Ann: Here’s what we do. We ramble on. Well, here, first of all, people come to me— if we’re going to use the plumber. And I’m no plumber so know, let me ramble and forgive me for my ignorance.
So yeah, the plumbing is, I’ve just bought a Victorian house. For some reason, I tend to do a lot of work in Victorian houses. And the plumbing is really old school. It’s the straight up and down or it’s the S-curve plumbing in the toilet. And I’ve been told that I need to switch this out.
So the biggest problem people would have is they are living in an older house, probably a Victorian house. And they are terrified that they have to change out all of their plumbing. And they don’t know how much it’d cost. They don’t know what they can do on their own or what they’re going to need an expert’s help in. And I go in. And I help determine what is the cheapest way to fix most of their plumbing without having to overhaul everything.
So I’m going to ramble a bit but I would break it down into one paragraph. By the time we’re finishing up, I would define the problem in one paragraph. But more than anything, I would be looking for stories to share regarding people that I’ve already helped. Tom and Mary, they were in their 30s. They bought their first Victorian house. They were in love with the shape of the building. They thought, “Oh my God, how cool to have an old house,” until it came time to having to fix the thing up.
So you want to define your problem – the big problem that you would like to be known for in the industry, for having a solution for, to the extent that you can narrow that down. Do you work with other things? Do you help in other regards? Absolutely. But to the extent that you can clarify that big problem most of the people come to you with in a paragraph. And then to the extent that you can come up with a list of even four stories about individuals with names, with their setup, and how the problem presented for them, and what you did to save the day for them. You’ve identified two big elements to telling your story.
Josh: So let me just ask you a question here. So you’ve mentioned stories a couple times.
Ann: Yeah. Yeah.
Josh: Why is it that stories are so important when you write a book, whether it’s fiction or nonfiction?
Ann: You remember sitting in college and reading textbooks. And textbooks are loaded with concepts because in school we have to study concepts, we have to be able regurgitate concepts. But if you are anything like me, if you took an economics course, for instance, you could read about two pages at a time, right?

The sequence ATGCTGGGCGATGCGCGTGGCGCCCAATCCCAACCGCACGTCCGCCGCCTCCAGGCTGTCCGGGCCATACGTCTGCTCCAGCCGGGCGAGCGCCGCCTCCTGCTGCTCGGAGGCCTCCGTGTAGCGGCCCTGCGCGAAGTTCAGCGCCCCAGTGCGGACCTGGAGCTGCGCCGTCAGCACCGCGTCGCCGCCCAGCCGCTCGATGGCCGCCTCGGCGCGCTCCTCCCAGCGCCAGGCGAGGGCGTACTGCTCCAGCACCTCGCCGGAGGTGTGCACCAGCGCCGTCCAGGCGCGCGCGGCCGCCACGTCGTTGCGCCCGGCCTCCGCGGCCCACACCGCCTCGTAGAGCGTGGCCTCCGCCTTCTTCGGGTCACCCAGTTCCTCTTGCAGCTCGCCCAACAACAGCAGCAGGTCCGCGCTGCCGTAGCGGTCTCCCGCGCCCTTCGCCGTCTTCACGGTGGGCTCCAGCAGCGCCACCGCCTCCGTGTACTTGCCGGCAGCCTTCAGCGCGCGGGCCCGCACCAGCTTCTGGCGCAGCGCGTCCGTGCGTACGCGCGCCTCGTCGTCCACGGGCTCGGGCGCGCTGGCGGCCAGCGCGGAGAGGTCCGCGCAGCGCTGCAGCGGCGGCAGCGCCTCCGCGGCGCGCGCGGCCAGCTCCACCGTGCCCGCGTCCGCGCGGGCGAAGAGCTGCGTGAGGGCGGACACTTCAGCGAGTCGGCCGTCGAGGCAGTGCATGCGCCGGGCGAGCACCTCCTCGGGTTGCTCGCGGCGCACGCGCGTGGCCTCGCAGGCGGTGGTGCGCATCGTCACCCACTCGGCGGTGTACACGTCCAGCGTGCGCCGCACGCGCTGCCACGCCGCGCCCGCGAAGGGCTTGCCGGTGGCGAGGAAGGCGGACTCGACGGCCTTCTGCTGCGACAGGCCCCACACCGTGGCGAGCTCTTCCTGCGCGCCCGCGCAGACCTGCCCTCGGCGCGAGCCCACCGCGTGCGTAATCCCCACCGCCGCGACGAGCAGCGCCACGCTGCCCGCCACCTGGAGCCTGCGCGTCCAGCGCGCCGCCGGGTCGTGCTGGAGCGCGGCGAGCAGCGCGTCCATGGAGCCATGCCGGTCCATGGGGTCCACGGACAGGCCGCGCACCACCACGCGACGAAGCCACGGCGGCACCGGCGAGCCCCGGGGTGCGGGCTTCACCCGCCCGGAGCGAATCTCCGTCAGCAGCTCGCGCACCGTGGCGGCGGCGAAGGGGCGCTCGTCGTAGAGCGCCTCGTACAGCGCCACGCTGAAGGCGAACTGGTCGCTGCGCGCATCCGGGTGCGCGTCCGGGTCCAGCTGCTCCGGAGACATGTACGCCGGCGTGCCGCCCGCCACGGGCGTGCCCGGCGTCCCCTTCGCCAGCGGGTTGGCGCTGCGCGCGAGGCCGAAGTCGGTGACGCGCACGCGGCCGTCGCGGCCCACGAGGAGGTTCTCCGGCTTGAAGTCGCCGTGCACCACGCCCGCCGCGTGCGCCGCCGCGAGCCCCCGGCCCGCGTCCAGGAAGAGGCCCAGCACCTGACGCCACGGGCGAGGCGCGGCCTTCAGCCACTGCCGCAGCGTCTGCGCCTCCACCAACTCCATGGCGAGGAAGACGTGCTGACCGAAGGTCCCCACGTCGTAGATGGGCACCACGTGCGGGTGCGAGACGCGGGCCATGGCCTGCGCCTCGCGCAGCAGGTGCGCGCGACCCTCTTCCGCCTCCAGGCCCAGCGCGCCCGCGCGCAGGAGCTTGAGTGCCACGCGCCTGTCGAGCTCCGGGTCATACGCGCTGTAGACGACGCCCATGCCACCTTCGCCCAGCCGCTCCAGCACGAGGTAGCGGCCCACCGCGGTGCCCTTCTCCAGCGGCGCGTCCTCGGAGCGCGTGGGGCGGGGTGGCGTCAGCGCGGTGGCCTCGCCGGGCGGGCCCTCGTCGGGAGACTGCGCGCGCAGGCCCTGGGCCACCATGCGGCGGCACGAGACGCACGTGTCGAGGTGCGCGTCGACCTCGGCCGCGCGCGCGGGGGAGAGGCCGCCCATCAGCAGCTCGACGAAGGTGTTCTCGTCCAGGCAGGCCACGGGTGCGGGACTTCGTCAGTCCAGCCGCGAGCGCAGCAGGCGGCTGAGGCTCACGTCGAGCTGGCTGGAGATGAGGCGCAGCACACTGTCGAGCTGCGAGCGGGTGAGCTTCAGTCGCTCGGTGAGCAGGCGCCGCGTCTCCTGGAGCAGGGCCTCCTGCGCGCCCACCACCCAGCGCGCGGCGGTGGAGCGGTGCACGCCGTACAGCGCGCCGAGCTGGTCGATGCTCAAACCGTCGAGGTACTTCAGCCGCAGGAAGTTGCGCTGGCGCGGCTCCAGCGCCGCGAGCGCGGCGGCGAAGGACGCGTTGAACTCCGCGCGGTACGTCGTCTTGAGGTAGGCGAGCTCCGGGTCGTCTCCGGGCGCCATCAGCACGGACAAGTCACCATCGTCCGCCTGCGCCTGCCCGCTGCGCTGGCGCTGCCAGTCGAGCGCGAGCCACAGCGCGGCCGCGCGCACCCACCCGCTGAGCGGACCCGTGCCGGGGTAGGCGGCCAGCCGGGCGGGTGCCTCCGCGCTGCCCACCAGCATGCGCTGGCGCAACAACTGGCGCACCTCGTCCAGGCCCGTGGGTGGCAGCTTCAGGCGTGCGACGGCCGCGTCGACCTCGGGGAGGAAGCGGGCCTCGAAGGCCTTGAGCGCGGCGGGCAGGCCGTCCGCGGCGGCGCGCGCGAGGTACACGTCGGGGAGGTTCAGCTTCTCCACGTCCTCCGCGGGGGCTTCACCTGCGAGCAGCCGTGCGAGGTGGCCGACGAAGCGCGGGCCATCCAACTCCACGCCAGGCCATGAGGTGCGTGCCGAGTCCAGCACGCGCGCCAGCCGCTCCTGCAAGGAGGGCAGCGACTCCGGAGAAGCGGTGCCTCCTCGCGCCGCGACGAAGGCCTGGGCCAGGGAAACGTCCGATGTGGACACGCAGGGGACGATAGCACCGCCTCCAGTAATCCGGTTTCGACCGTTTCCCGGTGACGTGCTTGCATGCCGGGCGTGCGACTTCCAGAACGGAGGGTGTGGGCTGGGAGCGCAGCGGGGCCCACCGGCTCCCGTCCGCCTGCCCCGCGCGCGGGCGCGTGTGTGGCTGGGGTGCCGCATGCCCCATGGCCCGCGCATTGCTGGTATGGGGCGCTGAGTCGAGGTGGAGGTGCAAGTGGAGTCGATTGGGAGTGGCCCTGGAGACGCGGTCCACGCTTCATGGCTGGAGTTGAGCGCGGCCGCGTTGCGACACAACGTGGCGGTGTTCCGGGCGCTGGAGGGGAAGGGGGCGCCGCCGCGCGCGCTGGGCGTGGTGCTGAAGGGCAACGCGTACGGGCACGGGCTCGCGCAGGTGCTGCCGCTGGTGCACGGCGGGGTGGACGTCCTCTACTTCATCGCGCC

Josh: I was a little weird. I could actually read it for hours but that’s beside the point.
Ann: Could you? I mean, maybe because I was a chemistry major and I there’s no way I should’ve been a chemistry major. But my eyes would roll onto the back of my head. I loved psychology because you’d always get case studies. But the human mind, the way our minds work and it’s been studied scientifically, is that in order for a concept to stick. A concept really needs to be housed within a story where you are describing an individual. You’re not talking about you’re wearing a white shirt and a bowtie. You don’t need that. But we need the sense that you’re talking about a specific person or a specific type of person.
When you get too generalized or when you are simply talking about concept— I mean, you and I could talk about narrative arc right now and I can describe precisely what a narrative arc is. But until I explain how that looks for you, Josh, who’s writing a book, what it looks like when you’ve actually created a narrative arc, what it looks like when you haven’t exactly established that, what kind of trouble arises? If I don’t put it into a personal context, it’s much harder for that stuff to stick.
And, yeah, it’s not like you have to write your autobiography. It’s not that you have to write about your personal problems. It’s not that you have to write and confess, do the father confessor thing, in a book. But you do have to establish a sense of people – real people who are dealing with the problem that you fix. Otherwise, it’s just a lot harder for it to work.
Even the best how-to’s will include a large sense of some housewife getting the wrench out from underneath her kitchen sink and unscrewing a bolt, and then having the water spray up into her face and flood the floor. Suddenly, you are placing your reader in a situation that they can immediately relate to. And without it, it makes for hard reading. It just does. It will go in one ear and out the other.
Josh: Okay. So I get that we need to have stories and we need to have an overarching message that the book has.
Josh: I’m sitting down in front of a blank sheet of paper and I’ve got to produce 40,000, 50,000 or 60,000 words.
Josh: What do I do to make that transition from the blank page to 40,000 words easy?
Ann: So here’s the trick, the subtitle of my book is “How to write a book in bite size steps” because to sit down and think that you’ve got to produce 75 pages even. Most people are aiming for 200 pages.